More damningly, Kessler opined that the food industry has been consciously producing food products that encourages overeating and make consumers want to have more and more, in a bid to earn profits. According to Kessler’s research, the tools are sugar, fat and salt – that is in essence the three elements that trigger off an orgy of overeating. Add more sugar, more salt and more fat, in the right “magic” proportions, and you instantly get a product that the masses go crazy for.

I can see how this is practised in my immediate life. Potato chips come in all sorts of flavours, and they are amazingly salty and not to mention, fried in oil. Fast food are largely all fried and laden with salt – from french fries to old Chang Kee curry puffs. And fast food chains “innovate” by periodically offering new selections made using the same methods.

Reversing a culture of overeating is not easy. The method of adding more salt, sugar and fat takes advantage of deeply-ingrained primal instincts in humans. Our ancestors are programmed to be deeply attracted to high carbo, high salt and high fat foods because of their harsh environment where rich sources of fat and energy are scarce and survival necessitates that a person should gorge whenever he finds food. Obviously the modern human does not require this primeval instinct anymore, but the problem is that we still have this inbuilt mechanism deep within our brains.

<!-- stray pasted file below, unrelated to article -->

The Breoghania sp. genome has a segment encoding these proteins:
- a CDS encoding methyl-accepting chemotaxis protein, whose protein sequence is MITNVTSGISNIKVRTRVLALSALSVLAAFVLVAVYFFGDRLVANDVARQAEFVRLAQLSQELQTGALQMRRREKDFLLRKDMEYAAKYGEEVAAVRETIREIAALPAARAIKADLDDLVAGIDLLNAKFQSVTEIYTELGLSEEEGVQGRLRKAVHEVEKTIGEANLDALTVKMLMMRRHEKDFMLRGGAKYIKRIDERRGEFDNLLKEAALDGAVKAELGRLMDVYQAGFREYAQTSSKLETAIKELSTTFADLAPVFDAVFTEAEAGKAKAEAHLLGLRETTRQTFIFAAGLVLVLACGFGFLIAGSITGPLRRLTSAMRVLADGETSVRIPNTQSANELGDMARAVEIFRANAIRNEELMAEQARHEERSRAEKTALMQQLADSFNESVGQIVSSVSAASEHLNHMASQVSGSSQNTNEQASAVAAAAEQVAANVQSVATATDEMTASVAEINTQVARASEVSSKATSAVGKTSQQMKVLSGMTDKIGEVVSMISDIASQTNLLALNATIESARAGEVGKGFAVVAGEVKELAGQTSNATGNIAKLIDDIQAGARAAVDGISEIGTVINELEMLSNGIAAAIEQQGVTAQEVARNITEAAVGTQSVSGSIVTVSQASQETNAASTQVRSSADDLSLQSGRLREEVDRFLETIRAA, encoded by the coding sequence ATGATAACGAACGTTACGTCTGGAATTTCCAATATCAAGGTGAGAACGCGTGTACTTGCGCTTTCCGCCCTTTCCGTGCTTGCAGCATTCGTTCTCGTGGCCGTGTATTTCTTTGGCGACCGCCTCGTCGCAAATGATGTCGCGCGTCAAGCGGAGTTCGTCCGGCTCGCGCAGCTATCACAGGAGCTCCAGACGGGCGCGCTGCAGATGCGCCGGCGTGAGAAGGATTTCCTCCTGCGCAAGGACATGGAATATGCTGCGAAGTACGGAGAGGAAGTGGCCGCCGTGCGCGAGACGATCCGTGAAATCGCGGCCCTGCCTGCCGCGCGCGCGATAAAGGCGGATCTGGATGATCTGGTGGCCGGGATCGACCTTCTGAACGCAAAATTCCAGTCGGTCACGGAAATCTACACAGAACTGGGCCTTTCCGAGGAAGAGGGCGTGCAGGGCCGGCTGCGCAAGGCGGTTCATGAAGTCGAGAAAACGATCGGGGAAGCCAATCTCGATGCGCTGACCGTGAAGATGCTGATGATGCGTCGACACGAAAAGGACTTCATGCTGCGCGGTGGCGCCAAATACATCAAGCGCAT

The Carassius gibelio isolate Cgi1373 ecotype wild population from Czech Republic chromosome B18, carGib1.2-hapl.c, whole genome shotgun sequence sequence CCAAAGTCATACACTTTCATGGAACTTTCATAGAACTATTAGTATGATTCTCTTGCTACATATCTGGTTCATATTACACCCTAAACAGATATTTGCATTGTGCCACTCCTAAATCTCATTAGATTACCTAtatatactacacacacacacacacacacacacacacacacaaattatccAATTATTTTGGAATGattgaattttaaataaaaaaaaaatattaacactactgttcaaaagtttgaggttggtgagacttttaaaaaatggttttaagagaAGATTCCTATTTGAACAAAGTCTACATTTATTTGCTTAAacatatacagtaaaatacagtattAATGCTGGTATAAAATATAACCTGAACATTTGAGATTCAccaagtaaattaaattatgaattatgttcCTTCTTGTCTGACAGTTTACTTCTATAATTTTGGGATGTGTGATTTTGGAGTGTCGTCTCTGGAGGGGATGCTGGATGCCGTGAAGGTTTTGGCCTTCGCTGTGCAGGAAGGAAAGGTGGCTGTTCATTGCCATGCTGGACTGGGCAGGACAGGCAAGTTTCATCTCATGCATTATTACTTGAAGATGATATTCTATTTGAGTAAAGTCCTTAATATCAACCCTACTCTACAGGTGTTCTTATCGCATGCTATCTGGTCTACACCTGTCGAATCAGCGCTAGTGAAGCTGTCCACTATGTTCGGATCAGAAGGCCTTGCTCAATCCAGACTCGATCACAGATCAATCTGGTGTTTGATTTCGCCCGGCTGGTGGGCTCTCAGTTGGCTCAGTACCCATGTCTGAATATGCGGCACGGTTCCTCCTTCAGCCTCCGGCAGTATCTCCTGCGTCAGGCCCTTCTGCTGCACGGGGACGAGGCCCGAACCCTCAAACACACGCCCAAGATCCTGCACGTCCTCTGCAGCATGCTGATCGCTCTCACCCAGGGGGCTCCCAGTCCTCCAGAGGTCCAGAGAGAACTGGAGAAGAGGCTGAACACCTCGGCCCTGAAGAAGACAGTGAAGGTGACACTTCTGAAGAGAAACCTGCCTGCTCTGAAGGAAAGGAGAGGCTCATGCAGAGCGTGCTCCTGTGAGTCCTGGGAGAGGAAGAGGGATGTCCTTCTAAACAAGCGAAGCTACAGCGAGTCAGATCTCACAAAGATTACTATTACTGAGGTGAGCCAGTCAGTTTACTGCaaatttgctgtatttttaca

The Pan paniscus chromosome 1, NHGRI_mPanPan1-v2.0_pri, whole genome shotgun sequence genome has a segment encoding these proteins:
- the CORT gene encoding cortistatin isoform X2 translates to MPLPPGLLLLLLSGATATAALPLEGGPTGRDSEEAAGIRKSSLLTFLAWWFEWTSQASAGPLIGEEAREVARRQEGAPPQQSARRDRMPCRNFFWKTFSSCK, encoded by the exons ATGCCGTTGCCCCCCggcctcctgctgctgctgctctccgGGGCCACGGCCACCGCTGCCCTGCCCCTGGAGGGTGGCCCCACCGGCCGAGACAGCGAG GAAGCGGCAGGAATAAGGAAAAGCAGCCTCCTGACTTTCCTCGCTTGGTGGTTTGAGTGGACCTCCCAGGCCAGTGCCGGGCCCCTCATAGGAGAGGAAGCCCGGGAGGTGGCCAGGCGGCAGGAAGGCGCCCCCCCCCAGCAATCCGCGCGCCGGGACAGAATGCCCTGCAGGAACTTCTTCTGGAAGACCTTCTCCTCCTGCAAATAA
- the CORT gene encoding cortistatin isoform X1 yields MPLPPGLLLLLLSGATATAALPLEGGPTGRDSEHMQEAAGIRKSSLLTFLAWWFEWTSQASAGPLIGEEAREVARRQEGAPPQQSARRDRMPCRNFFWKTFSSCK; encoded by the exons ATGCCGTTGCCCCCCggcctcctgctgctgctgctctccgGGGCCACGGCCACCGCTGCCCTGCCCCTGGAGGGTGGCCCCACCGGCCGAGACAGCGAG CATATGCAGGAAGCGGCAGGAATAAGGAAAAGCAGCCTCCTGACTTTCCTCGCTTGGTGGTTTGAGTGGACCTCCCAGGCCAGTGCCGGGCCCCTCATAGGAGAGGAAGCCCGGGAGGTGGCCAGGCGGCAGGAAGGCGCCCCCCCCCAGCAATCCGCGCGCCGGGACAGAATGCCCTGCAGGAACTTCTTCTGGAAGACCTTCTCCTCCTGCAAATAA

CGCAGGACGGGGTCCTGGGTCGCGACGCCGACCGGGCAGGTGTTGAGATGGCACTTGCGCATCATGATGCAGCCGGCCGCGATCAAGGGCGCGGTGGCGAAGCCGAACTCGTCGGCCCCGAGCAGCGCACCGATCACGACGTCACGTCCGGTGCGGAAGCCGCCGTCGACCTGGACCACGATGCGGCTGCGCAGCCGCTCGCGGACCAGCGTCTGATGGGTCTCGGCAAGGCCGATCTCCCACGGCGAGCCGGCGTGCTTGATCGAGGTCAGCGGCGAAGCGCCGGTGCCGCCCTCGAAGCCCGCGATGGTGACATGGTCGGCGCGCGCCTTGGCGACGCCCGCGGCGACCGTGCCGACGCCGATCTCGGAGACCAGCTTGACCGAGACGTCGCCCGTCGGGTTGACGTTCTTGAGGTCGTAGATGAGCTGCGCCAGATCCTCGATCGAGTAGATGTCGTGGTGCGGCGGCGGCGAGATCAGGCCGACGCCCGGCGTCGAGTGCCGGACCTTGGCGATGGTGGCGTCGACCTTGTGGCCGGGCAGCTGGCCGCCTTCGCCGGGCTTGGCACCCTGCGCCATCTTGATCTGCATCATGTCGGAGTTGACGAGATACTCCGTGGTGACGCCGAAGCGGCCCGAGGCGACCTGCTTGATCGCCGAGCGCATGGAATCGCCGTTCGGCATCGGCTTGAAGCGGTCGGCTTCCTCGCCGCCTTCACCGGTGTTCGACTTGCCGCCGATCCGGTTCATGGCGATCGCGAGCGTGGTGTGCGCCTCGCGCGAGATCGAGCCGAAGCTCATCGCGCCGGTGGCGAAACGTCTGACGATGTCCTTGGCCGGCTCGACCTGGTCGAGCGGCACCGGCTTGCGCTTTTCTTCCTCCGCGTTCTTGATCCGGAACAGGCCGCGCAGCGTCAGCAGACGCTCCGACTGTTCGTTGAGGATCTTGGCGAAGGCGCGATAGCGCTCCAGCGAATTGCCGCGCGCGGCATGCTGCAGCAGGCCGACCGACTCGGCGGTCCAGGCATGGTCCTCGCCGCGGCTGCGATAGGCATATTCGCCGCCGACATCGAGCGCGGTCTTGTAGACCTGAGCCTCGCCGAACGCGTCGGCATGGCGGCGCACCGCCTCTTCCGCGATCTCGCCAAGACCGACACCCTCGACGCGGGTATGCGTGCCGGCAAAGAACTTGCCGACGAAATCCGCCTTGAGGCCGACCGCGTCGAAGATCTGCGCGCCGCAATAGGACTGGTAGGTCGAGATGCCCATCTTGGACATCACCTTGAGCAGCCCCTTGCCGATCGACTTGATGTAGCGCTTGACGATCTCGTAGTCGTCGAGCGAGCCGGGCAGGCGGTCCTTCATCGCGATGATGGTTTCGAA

The essence of what Kessler propose we do to combat the evil of overeating is consciousness of instinct and active denial of the influence of instinct. We have to know that our brains are telling us to eat and actively decide not to take up what our instincts tell us to do. Easier said than done, that is for sure.

Yet what sets us apart from mere animals is our capacity to deal with our baser instincts to promote the greater good or achieve a more important personal goal. The dominance of will over instinct can and should be the status quo.



the death of ivan ilyich
September 8, 2008, 11:25 am
Filed under: diary, the arts | Tags: , , ,

080908

While it might be exceedingly hard currently to physically travel McCandless’s route through America, I am at least able to trace his literary trail. He read and admired the works of Leo Tolstoy and one book that accompanied him during his wandering was Tolstoy’s The Death of Ivan Ilyich. I fortuitously stumbled upon this book at my local library while browsing and borrowed it after realising its connection with the movie and book I liked.

It is a snappy yet profound read that stirs up much interesting thought about the purpose of life. I am penning some of my thoughts about what I feel the book has to say here.

Continue reading